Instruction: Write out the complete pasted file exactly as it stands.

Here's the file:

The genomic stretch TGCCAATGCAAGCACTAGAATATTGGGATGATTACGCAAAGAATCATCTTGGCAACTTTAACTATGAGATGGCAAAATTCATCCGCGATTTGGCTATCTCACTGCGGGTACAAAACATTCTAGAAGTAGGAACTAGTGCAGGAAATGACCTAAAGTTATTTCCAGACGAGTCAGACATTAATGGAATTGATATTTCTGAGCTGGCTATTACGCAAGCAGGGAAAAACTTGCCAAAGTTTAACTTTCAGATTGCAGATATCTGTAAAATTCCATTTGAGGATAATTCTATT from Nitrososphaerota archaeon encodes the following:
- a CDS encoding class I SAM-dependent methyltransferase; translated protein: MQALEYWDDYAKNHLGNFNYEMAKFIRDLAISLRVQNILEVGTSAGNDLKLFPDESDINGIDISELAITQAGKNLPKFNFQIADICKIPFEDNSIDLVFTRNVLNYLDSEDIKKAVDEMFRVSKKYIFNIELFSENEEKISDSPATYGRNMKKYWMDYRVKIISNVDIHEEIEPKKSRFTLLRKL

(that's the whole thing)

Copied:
The genomic stretch TGCCAATGCAAGCACTAGAATATTGGGATGATTACGCAAAGAATCATCTTGGCAACTTTAACTATGAGATGGCAAAATTCATCCGCGATTTGGCTATCTCACTGCGGGTACAAAACATTCTAGAAGTAGGAACTAGTGCAGGAAATGACCTAAAGTTATTTCCAGACGAGTCAGACATTAATGGAATTGATATTTCTGAGCTGGCTATTACGCAAGCAGGGAAAAACTTGCCAAAGTTTAACTTTCAGATTGCAGATATCTGTAAAATTCCATTTGAGGATAATTCTATT from Nitrososphaerota archaeon encodes the following:
- a CDS encoding class I SAM-dependent methyltransferase; translated protein: MQALEYWDDYAKNHLGNFNYEMAKFIRDLAISLRVQNILEVGTSAGNDLKLFPDESDINGIDISELAITQAGKNLPKFNFQIADICKIPFEDNSIDLVFTRNVLNYLDSEDIKKAVDEMFRVSKKYIFNIELFSENEEKISDSPATYGRNMKKYWMDYRVKIISNVDIHEEIEPKKSRFTLLRKL